Skip to main content

How I stopped worrying and learned to love the bomb

I think my boss at work (a Honolulu nonprofit) is a littled miffed at me. When the incoming ballistic missile warning came in over everyone’s phone this morning, she texted that she had just had training on this and for us to, “stay indoors, preferably on the floor away from windows.” I texted back that I was going to post, “still time to donate” on our website.

I live in a wooden house with windows facing Honolulu International Airport, Hickam Air Force Base, and Pearl Harbor. Given even a sub-megaton airburst at several thousand feet, and that the fatalities from atomic weapons come from the flash, not the blast (the flash of nuclear energy and not the explosive force), I’d be a memory before my body could experience any misgivings about the situation.

My boss is a quarter century younger than I am and lacks the dubious benefit of having lived through the Cold War with the Soviet Union (check history books for those guys). The American national doctrine against nuclear war with the Soviet Union was called Mutually Assured Destruction. Yes, the acronym is MAD. The concept is that if the Russians dropped a nuclear bomb on the US, the US would automatically retaliate by launching its nuclear arsenal against them. And if we assumed that the Russians had a similar system (or "doomsday bomb"), both countries would be reluctant to launch any nuke against the other since that would assure the destruction of both countries. This was a real nuclear “policy” with soberly calculated casualties of many hundreds of millions of people.

It was an environment of deadly absurdity: School drills to “duck and cover”—duck under your desk and cover your head – in the event of an attack, America vs USSR scorecards of number of warheads, megatons, ballistic missiles, blueprints and building supplies for effective fallout shelters (forget "bomb" shelters because nothing could shelter you against that), etc. The Military Industrial Complex warned of the US falling into a "Missile Gap" with the Russians -- build more missiles and warheads! And I have to mention that I even actually witnessed a nuclear test blast along with everyone else in Hawaiʻi: the Starfish Prime test which was one of the last Pacific atmospheric tests. The flash lit up our night sky, stopped some cars dead in their tracks (from the EMP), and the fireball was visible for many minutes.

(1962 Starfish Prime post-blast fireball seen from Honolulu. I was 10 yrs old and living in Niu Valley off to the right out of frame)

Not to make a long political commentary here; there are others more adept at making sense of nonsense, and making serious attempts at banning war and its weapons. But it’s a Saturday and just wanted to make a movie recommendation: Stanley Kubrick’s “Dr Strangelove, or How I Stopped Worrying and Learned to Love the Bomb.”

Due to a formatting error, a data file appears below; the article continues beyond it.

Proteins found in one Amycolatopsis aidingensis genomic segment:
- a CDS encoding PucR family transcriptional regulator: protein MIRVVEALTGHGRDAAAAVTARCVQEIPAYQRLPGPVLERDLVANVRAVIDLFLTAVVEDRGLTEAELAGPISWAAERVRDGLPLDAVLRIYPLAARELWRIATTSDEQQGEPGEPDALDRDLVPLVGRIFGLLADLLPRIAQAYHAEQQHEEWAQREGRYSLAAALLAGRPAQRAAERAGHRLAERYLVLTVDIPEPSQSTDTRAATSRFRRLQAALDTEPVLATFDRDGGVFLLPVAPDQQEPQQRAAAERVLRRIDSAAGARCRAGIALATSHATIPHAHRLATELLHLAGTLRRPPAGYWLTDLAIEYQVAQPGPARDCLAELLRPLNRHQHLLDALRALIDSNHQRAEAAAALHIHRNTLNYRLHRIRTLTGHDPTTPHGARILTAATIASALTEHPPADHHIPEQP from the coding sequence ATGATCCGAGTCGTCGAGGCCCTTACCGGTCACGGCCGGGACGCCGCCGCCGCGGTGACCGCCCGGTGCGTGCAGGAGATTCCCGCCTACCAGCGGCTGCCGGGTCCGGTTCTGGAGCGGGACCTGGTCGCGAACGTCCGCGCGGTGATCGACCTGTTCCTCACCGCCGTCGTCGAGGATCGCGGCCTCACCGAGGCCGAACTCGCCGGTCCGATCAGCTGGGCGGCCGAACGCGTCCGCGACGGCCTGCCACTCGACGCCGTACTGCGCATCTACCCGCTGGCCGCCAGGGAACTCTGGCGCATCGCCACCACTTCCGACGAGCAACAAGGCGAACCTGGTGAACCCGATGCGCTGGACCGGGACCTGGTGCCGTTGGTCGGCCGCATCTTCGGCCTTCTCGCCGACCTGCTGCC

You have to rent Strangelove at Netflix or wherever, but you can get a good idea of the era through this documentary of how it was made (back in 1964). In any case, we’ll meet again some sunny day. (And there's still time to donate)

H. Doug Matsuoka
13 January 2018
Honolulu, Hawaii


Popular posts from this blog

Love, Truth, and Action: John Kelly's 3 requirements for activists

[I found this essay, originally published in 1997 and simply titled, "Save Our Surf" at Hawaiian Sovereignty activist Dennis "Bumpy" Kanahele's Hawaii-Nation website. I have retitled it and added headings and illustrations. All illustrations are from the University of Hawaii's digital collection of Kelly's pamphlets, posters, and photos. The are from protests and demonstrations dating back to the 1960's. 

Kelly's Save Our Surf (SOS) group started in the late 1960's in an effort to protect surfing and fishing sites that were being threatened by corporate development. Not only was SOS successful in those efforts, it helped create legislation protecting our natural resources, and was behind the creation of the first inventory of the public use of Hawaii's shoreline on all islands. — H. Doug Matsuoka]

Love, Truth, and Action
by John Kelly

One often hears dismay over differences among the various [Hawaiian] sovereignty movements today. We belie…

What The City Doesn’t Want You To Know About Thomas Square

[This article was originally published by CivilBeat on July 21, 2016. I'm reprinting it with video clips. Doug]

The City of Honolulu plans to close Thomas Square on Aug. 15 for six months and re-open it in February 2017 as something completely different, according to its master plan. Although city officials have unveiled grandiose plans concerning a drastic makeover, there are a number of troubling things they are trying to keep under cover:

1. It will no longer be a public park. The master plan calls for Thomas Square to be transferred from the city’s Department of Parks and Recreation, where it is a public park, to its Department of Enterprise Services. What is it? The department runs the Blaisdell Center, the Waikiki Shell, the zoo and the public golf courses. By way of a memo dated April 28 from the city’s enterprise chief Guy Kaulukukui to the state’s head of the Department of Land and Natural Resources, the city asked the state to make changes to allow a change of purpose for…